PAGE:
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Thread: Virus Free Sotware

  1. #1
    Junior Member
    Join Date
    Apr 2002

    Virus Free Sotware

    Hi there all you genius guys!!

    Well I was working on the how virus works and the cause of the spreading them. I found somehwere that a virus attaches to an exe like this: it rips up the exe in three parts the header, the body and the footer. Now in header it calls the code of the worm or virus whatever you call it and forward the executation to footer which is what is the virus exec. No once this code is executed, it throws the execution back the body which is main program, and then the original program runs.

    First question: Is this true??
    Second question: Is there any way to make sure that your executables are not vulnerable to any worm/virus to get into it??
    Have a Bang

  2. #2
    Senior Member
    Join Date
    Jan 2002
    First Question: Sounds completely plausible to me.

    Unfortunately this is not the only way a virus can add itself to an executable, nor is even this method reliably detectable.

    An executable file that changes size is often a sign of a virus (or at least it was under DOS), but these days with so many patches out for *everything* many programs are patched frequently by users and/or the OS so they change size a lot.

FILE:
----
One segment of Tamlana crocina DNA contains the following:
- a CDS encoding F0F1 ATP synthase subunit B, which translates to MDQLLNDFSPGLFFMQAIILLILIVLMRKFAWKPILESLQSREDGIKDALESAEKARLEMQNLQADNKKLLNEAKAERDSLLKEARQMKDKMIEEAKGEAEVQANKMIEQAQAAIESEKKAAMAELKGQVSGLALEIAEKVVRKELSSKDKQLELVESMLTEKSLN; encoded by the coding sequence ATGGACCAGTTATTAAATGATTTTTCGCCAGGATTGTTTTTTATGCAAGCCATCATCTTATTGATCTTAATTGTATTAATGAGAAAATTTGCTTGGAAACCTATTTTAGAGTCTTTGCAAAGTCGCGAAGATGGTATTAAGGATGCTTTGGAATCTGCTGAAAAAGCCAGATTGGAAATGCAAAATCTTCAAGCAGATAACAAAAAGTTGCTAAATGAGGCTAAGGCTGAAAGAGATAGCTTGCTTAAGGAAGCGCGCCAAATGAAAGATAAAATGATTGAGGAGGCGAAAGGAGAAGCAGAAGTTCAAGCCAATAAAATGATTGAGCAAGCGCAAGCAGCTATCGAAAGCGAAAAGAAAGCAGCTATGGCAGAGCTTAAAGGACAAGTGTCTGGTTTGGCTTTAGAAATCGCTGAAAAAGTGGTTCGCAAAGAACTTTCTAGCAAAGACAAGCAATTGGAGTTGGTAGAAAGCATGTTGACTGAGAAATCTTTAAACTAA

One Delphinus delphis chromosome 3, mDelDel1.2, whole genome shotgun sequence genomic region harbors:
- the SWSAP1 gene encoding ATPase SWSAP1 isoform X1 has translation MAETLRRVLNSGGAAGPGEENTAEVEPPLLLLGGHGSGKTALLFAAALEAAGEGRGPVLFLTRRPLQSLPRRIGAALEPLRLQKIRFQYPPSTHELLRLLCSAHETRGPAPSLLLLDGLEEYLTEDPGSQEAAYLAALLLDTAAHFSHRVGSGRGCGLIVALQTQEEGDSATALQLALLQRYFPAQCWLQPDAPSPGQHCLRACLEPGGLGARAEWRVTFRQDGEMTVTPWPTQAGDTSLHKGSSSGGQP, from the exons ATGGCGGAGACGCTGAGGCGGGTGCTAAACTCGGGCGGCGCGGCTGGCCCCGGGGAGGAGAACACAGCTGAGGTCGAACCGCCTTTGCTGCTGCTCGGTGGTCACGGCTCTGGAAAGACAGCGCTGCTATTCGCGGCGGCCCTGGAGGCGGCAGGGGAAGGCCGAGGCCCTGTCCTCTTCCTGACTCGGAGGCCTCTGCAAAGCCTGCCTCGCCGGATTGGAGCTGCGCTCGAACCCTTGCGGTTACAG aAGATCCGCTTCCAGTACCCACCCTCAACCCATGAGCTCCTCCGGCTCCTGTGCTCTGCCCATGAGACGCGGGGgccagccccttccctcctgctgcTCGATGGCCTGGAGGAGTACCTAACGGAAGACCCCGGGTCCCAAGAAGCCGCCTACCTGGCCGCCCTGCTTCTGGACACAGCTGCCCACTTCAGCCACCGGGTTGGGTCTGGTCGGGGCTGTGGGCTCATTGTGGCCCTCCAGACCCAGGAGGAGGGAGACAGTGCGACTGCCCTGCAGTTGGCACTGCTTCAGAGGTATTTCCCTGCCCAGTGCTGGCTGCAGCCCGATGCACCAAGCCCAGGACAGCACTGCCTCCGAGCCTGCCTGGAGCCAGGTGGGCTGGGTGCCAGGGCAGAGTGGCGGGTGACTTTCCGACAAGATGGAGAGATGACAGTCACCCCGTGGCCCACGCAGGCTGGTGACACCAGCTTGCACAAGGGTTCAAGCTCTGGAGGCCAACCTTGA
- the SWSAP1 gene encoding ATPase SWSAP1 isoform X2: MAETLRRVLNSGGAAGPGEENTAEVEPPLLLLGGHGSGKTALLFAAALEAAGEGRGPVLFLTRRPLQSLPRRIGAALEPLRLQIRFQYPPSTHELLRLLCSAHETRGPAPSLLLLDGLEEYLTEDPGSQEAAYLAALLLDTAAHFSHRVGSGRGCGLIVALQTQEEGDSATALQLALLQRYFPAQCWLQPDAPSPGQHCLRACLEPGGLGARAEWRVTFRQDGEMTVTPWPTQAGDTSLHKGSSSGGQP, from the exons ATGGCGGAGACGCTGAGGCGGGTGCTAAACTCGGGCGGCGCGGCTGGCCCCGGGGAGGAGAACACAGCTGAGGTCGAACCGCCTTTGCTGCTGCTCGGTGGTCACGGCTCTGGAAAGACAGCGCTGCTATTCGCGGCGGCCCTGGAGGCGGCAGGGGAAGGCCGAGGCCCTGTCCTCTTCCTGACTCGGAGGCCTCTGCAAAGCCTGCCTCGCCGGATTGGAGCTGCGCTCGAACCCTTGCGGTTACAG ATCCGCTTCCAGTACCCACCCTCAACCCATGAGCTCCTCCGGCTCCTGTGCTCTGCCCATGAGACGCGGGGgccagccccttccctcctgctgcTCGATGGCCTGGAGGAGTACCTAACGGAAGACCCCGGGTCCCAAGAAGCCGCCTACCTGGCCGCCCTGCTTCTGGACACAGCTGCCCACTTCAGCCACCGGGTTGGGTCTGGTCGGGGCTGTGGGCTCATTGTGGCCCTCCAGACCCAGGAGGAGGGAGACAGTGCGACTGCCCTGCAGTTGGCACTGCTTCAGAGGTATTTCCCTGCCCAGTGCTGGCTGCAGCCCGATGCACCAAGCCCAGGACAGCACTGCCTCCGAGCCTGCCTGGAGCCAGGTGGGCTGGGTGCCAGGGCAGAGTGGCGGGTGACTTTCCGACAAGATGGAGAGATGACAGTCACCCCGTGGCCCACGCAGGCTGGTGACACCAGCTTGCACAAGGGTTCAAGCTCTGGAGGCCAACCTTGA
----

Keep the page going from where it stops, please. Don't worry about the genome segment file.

Second Question: An executable program you've written can run a checksum or other kind of check on its own binary to detect modification, however this is not useful because:

    1. You make it difficult to modify the program as you have to change the checksum each time the program is modified.
    2. The technique can easily be defeated by several types of virus, notably "Companion" viruses which don't even modify the exe files, just sit along side them (possibly copying the original file back again before executing it)
    3. You're closing the stable door after the horse has bolted, because by the time your code gets run, the virus has already started (and in some cases finished) its dirty work

    Finally, "worms" are not viruses, they don't infect programs and instead spread by themselves, so no program is in fact vulnerable (unless you make a server program with a security hole and a worm exploits that, but that's only likely to happen these days if you're Microsoft or Sun)

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